A few weeks ago, I had the pleasure of seeing Yo-Yo Ma and the Silk Road Ensemble perform. My DH humored my lifelong crush on this virtuoso (still as handsome and charming as ever by the way) by scoring some tickets from Craigslist since the performance had been sold out. Since we were out of town just prior to the performance, he enlisted the help of a loyal friend to do the drop-off and pick-up of the tickets from the seller--which took place in a parked car creepily enough.
I went to the concert completely oblivious as to the program content; while I've always been a fan of his interpretations of classical pieces, I had not been a faithful listener of Mr. Ma's performances with the Silk Road Ensemble, even though he had been performing with the ensemble for eight years. The only piece from the Ensemble I had heard up to that point was "The Desert Capriccio" from the "Crouching Tiger, Hidden Dragon" soundtrack.
The Silk Road Ensemble performs pieces commissioned by the Silk Road Project, a not-for-profit arts and cultural organization Mr. Ma founded in 1998. The organization derives its name from the Silk Road, which per the organization's website, "refers to a series of routes that crisscrossed Eurasia from the first millennium B.C.E. through the middle of the second millennium C.E. The best known segment of the Silk Road began in the Chinese capital of Chang'an (Xian), diverged into northern and southern routes that skirted the Central Asian Taklamakan Desert, converged to cross the Iranian plateau, and ended on the eastern shores of the Mediterranean in cities like Antioch and Tyre." As such, the pieces commissioned have a strong Asian and Middle Eastern influence, using classical instruments from each that are hardly seen or heard in the Western world.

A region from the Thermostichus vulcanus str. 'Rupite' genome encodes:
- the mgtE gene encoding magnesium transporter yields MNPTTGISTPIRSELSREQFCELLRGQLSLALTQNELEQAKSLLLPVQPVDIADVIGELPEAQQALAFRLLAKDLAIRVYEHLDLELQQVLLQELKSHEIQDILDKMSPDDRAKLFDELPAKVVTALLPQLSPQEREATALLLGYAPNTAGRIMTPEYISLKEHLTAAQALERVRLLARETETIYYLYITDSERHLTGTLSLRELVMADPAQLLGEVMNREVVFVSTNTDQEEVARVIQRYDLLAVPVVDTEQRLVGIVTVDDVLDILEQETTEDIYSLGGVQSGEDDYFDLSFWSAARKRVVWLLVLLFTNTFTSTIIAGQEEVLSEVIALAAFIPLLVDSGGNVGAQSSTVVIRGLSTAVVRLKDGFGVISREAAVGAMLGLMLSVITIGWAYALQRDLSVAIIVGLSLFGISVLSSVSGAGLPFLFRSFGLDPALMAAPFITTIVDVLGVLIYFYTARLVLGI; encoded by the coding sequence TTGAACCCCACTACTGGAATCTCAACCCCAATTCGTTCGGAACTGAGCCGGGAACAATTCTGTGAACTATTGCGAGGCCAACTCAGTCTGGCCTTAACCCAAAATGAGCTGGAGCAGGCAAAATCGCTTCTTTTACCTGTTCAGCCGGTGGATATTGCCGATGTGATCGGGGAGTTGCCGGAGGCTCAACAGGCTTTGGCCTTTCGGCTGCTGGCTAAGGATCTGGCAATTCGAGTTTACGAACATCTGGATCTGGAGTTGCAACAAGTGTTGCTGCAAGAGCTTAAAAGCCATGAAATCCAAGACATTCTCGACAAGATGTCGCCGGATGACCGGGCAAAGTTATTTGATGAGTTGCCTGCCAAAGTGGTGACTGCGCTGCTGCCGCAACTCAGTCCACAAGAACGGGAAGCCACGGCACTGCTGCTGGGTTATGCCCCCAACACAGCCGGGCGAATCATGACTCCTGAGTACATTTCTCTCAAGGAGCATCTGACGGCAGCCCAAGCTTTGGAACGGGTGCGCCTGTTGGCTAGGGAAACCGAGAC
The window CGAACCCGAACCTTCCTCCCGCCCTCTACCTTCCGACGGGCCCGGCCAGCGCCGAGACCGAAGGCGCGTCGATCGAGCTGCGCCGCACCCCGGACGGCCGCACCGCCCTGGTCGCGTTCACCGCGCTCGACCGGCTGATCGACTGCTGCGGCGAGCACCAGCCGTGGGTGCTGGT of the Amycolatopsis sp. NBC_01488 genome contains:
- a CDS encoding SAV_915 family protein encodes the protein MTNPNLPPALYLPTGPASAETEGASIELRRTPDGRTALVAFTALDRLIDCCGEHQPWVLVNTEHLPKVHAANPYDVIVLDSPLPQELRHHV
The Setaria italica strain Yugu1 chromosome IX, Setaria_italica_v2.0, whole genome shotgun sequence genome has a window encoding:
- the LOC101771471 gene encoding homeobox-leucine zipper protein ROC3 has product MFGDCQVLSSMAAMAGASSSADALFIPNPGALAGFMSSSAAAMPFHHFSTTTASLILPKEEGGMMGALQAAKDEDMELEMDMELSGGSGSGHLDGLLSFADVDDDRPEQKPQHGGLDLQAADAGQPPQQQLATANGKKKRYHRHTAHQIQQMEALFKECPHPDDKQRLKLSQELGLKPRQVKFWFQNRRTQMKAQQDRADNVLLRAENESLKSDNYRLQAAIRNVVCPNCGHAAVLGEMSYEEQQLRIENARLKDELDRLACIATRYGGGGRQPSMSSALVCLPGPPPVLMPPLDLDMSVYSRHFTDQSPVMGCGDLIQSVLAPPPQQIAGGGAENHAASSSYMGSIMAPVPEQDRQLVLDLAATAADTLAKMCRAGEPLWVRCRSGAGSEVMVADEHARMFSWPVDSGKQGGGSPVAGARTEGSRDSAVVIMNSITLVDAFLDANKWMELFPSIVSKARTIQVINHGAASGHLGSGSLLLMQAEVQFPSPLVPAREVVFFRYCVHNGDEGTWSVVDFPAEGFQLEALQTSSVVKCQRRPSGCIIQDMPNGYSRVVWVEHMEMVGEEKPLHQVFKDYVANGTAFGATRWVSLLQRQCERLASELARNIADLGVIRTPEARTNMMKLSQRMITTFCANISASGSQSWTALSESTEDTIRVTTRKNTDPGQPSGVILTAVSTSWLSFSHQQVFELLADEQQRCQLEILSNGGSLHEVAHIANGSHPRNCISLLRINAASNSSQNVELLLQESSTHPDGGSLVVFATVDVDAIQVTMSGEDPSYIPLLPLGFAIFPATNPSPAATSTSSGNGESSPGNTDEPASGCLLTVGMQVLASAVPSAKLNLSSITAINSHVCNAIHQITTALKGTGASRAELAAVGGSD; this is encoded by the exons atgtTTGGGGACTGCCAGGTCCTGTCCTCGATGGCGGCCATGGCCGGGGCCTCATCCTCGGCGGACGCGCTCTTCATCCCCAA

These influences came to a heady intersection with the program's opening piece, the lively and rousing "Gallop of a Thousand Horses," which showcased each performer's talent and ability right from the get-go. I have to admit that I expected the ensemble to be overshadowed by Yo-Yo Ma's performance and presence, but I was happily mistaken. Each artist more than held their own; each, clearly a master of their own instrument, yet more than able to work beautifully together to create some moving and intense performances.
I immediately hopped onto iTunes when I came home to check out the ensemble's existing recordings ("Distant Valley" is a favorite). Hopefully you'll be as intrigued as I was to find out more about this fantastic ensemble and will be quick to order tickets should they tour in a city near you.